He stepped onto the stage, a plain, brown gelding, small in stature, and all but invisible among the flashy stars of the Triple Crown trail.  Handicappers, racing fans, industry insiders, racing commentators, all of them rolled their eyes when reading his name in the post parade: Mine That Bird. 

Steven Levitt, economist and racing fan, wrote in his Freakonomics blog, “If I had to pick a last-place finisher…it would be Mine That Bird.”  In the 3-strikes formula employed by Jon White, Mine That Bird had 5.  Message board commenters joked about him crossing the wire next week.  His speed figures weren’t good enough, he wasn’t fast enough, he’d only won on synthetic surfaces, these same colts had beaten him at the Breeders’ Cup, where he’d come in last — there really wasn’t a good reason for him to be there.

The brown horse knew nothing of this criticism.  He went to post #8 with jockey Calvin Borel in the irons, a veteran who’d ridden a Derby winner in 2007.  He was in good hands.  All that was left was for him to perform. 

When the gates opened, he started out so far back, it was as if he’d been left at the gate.   The track was sloppy, and he was hit in the face with the slick mud off the other horses’ hooves.  As the field flew through the backstretch, Mine That Bird began to move up, passing horses swiftly along the rail.  Turning for home, the pacesetters traded the lead in a thrilling duel.  The race caller’s attention was focused on the drama at the front of the pack, but what he didn’t see was the small, brown gelding closing furiously on the rail just behind them.  In a dramatic burst, the muddy gelding slipped through a slot the size of a needle’s eye on that golden rail.  He was in the lead!  He was drawing away by 3!  4!  6 on the wire!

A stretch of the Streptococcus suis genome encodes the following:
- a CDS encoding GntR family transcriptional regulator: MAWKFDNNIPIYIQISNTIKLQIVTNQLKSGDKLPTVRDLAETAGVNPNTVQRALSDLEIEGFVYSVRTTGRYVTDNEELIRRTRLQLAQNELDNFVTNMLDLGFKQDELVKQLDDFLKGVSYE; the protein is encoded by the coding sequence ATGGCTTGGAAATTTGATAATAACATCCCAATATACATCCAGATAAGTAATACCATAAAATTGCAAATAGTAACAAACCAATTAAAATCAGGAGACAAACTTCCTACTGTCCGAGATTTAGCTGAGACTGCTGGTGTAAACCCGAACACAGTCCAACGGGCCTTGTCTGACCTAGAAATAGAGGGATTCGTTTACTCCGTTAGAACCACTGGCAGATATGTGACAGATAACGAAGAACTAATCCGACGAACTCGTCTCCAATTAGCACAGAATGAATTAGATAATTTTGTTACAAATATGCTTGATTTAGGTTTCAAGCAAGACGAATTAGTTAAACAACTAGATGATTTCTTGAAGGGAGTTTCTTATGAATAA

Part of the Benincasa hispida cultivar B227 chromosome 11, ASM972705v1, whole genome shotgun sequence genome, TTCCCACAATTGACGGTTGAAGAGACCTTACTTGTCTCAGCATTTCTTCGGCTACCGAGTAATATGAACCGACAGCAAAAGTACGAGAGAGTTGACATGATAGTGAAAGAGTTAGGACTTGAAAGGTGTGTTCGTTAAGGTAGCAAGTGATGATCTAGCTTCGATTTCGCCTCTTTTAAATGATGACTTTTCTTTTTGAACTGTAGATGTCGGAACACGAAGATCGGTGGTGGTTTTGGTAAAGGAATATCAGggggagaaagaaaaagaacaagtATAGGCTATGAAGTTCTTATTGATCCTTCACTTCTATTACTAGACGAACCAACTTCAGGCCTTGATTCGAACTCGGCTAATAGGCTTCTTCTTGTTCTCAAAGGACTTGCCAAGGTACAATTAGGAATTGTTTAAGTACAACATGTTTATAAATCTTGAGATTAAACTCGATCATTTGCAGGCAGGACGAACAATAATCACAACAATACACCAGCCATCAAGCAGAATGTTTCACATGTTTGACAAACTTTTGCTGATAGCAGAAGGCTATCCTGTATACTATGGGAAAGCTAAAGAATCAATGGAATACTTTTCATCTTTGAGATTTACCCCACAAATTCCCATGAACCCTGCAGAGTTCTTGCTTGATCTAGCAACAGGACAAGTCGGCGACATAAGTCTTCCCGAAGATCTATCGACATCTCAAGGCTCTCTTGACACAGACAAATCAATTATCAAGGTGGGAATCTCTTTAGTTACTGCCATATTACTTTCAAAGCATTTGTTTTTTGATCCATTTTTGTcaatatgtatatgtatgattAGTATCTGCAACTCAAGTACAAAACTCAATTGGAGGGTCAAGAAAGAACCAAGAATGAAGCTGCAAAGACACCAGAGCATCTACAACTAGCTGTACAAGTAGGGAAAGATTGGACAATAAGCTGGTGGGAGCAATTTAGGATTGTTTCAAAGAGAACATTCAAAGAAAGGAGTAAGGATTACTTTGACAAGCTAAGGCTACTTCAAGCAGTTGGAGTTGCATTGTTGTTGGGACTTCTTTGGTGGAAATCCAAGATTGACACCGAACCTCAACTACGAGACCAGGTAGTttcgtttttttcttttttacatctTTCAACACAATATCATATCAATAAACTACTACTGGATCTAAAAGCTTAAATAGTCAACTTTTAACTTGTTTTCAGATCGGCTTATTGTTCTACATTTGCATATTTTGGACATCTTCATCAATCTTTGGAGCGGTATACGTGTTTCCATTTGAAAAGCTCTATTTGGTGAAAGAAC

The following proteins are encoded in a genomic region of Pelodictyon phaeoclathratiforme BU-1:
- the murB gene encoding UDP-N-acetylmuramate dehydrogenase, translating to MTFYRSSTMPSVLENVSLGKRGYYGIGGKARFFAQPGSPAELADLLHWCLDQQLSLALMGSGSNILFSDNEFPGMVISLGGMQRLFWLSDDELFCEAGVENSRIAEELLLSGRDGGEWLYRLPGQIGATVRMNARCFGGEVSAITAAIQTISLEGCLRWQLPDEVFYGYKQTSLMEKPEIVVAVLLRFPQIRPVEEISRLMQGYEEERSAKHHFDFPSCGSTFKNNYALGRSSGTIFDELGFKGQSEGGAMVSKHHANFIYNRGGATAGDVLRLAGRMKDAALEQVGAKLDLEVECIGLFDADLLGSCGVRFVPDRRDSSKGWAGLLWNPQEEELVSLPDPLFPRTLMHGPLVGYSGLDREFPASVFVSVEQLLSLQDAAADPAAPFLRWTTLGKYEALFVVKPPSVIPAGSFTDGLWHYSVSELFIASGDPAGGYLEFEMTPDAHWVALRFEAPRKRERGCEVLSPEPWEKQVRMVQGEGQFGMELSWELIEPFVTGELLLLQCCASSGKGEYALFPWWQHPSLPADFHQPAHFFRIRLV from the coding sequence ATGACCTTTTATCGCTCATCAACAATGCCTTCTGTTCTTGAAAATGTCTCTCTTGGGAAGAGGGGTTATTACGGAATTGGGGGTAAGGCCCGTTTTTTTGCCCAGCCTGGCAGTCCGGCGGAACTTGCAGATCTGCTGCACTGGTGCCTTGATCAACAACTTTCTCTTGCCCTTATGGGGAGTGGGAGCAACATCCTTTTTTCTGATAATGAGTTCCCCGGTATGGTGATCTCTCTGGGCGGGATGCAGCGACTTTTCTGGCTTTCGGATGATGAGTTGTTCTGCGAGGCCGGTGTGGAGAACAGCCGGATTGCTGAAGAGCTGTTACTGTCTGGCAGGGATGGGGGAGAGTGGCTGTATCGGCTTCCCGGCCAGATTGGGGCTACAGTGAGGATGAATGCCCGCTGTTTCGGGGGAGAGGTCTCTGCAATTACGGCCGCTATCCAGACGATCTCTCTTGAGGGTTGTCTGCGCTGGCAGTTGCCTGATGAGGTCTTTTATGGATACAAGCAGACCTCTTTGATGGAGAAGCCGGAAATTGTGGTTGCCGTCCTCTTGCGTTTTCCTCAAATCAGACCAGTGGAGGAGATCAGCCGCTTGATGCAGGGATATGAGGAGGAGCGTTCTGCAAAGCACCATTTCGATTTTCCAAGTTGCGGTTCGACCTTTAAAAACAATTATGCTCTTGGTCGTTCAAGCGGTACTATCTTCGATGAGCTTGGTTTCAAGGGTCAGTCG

The people at Churchill Downs — the ladies in the soggy hats and the Infielders as muddy as the horses– stared in shock.  Mine That Bird had done the impossible, at 50-1 odds! 

I love the Kentucky Derby.  No other sports event can compare with its propensity for surprise winners.  All of the experts, this one included, totally ignored him.  But he took flight on the muddy Churchill Down strip and prevailed by 6 3/4 lengths, surpassing even Barbaro in his dominance.  The only thing I can think of that even comes close to the surprise and delight in this horse’s performance is Susan Boyle.

He took the stage a small, plain, brown gelding.  He entered the Winners’ Circle covered in mud and roses, humming “I Dream A Dream.”

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Filed under Churchill Downs, favorite races, Kentucky Derby, mine that bird, promoting racing, results, Underrated Racehorses

MINE THAT BIRD — Laughingstock to Legend!

50-1 longshot Mine That Bird just won the Kentucky Derby by 6! Calvin Borel rode the colt to victory with his signature rail-skimming ride. With his win on Rachel Alexandra yesterday, he joins an elite group of Derby-Oaks double winning jockeys, the last one being Jerry Bailey in 1993.
Mine That Bird — Derby winner